# Difference between revisions of "Eleisha's Segment 10: The Central Limit Theorem"

To Calculate:

1. Take 12 random values, each uniform between 0 and 1. Add them up and subtract 6. Prove that the result is close to a random value drawn from the Normal distribution with mean zero and standard deviation 1.

Below is some code that calculates the sum of these 12 uniform random values and compares it to a normal distribution with mean zero and standard deviation 1.


import random
import math
import numpy as np
import matplotlib.pyplot as plt

def get_uni_sum():
rand_vals = []
for i in xrange(0, 12):
rand_vals.append(random.random())
uni_sum = np.sum(rand_vals)
uni_sum_variate = uni_sum - 6
#print uni_sum_variate
return uni_sum_variate

normal_data = []
uni_data = []
for x in xrange(0, 10000):
normal_data.append(random.normalvariate(0,1))
uni_data.append(get_uni_sum())

print "Summary statstiscs from 5000 normal samples"
print "Mean:" +  str(np.mean(normal_data))
print "Standard Deviation: " + str(np.std(normal_data))

print "Summary statstiscs from 5000 uniform sums samples"
print "Mean:" +  str(np.mean(uni_data))
print "Standard Deviation: " + str(np.std(uni_data))

plt.figure(1)
plt.hist(normal_data, 200)
plt.title("Samples from a Normal Distribution")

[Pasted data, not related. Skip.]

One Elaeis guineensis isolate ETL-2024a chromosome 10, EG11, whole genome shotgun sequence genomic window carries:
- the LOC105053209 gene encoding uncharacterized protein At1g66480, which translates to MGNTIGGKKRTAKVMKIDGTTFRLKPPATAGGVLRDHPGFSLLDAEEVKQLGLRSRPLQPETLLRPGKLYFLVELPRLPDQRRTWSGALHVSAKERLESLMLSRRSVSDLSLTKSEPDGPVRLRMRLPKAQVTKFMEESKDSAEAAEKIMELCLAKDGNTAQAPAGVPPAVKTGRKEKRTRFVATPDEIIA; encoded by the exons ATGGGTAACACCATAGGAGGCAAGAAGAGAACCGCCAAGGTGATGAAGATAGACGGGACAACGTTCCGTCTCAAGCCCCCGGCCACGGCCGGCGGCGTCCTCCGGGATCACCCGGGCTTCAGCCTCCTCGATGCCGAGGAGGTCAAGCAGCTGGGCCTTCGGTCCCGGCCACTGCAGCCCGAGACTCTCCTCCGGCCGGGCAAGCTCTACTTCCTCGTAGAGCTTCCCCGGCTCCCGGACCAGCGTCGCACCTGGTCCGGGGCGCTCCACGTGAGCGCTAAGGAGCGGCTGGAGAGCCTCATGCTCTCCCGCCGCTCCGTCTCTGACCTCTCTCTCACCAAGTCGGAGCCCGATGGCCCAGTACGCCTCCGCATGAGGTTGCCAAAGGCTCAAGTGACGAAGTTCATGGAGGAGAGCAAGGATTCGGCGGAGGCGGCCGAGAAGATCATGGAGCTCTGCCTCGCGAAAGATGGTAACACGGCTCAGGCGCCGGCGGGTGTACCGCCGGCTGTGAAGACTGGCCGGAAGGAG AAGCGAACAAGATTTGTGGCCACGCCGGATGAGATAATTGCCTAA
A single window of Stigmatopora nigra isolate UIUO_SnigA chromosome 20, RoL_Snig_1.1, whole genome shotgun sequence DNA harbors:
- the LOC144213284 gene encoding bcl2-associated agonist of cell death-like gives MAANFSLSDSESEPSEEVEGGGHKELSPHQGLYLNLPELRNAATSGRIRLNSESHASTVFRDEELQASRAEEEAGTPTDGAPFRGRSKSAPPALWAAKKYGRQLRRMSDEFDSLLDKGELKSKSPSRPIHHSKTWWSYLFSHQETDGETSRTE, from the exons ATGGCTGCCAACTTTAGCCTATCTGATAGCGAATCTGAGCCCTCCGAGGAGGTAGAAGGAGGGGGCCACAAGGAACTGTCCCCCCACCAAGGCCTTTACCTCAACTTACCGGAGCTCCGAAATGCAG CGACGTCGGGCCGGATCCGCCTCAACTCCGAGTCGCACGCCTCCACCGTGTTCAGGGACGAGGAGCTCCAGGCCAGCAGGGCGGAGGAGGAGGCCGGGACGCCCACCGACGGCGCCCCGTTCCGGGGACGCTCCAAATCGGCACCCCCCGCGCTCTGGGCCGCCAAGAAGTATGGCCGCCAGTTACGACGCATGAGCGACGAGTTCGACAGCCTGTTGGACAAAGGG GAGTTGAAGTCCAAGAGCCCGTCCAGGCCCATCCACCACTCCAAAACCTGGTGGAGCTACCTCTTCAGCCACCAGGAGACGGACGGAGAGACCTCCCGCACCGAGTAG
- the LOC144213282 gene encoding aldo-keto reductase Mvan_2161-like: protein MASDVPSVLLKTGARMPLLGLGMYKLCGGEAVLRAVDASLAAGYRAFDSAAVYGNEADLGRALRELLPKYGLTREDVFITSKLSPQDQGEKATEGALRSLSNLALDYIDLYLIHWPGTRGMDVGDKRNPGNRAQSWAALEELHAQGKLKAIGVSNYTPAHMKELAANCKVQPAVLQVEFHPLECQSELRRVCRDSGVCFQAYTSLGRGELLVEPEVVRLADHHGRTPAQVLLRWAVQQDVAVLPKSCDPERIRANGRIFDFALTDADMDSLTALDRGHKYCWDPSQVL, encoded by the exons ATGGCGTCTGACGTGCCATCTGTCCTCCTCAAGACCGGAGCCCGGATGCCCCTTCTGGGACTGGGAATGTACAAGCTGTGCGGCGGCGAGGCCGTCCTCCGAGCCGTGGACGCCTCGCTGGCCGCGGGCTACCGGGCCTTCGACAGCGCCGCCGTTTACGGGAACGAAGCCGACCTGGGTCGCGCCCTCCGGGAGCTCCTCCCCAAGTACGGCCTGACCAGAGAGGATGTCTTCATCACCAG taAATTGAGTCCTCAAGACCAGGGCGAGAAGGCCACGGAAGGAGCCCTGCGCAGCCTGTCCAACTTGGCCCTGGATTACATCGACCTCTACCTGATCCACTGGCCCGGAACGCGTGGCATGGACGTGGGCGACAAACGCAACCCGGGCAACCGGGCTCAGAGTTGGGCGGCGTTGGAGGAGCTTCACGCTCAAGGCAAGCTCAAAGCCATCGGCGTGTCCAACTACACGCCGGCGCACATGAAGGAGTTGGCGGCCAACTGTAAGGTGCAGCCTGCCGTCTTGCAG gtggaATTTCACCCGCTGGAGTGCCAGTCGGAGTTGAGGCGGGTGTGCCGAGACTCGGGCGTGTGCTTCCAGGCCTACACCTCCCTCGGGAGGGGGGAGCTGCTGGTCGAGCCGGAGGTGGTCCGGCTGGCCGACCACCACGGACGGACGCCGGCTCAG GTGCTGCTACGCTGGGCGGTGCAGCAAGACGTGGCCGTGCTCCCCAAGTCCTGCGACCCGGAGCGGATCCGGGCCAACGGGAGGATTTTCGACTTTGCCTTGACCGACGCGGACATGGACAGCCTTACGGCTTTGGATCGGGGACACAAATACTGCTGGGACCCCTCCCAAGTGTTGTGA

plt.xticks([-4, -3, -2, -1, 0, 1, 2, 3, 4], ["-4", "-3", "-2", "-1", "0", "1", "2", "3", "4"])
plt.yticks([0, 25, 50, 75, 100, 125, 150, 175, 200], ["0", "25", "50", "75", "100", "125", "150", "175", "200"])
plt.savefig("Norm_Samples.pdf")

plt.figure(2)
plt.hist(uni_data, 200)
plt.title("Samples from a Uniform Distribution")
plt.xticks([-4, -3, -2, -1, 0, 1, 2, 3, 4], ["-4", "-3", "-2", "-1", "0", "1", "2", "3", "4"])
plt.yticks([0, 25, 50, 75, 100, 125, 150, 175, 200], ["0", "25", "50", "75", "100", "125", "150", "175", "200"])
plt.savefig("Uni_Samples.pdf")
plt.show()



2. Invent a family of functions, each different, that look like those in Slide 3: they all have value 1 at x = 0; they all have zero derivative at x = 0; and they generally (not necessarily monotonically) decrease to zero at large x. Now multiply 10 of them together and graph the result near the origin (i.e., reproduce what Slide 3 was sketching).

3. For what value(s) of $\displaystyle \nu$ does the Student distribution (Segment 8, Slide 4) have a convergent 1st and 2nd moment, but divergent 3rd and higher moments?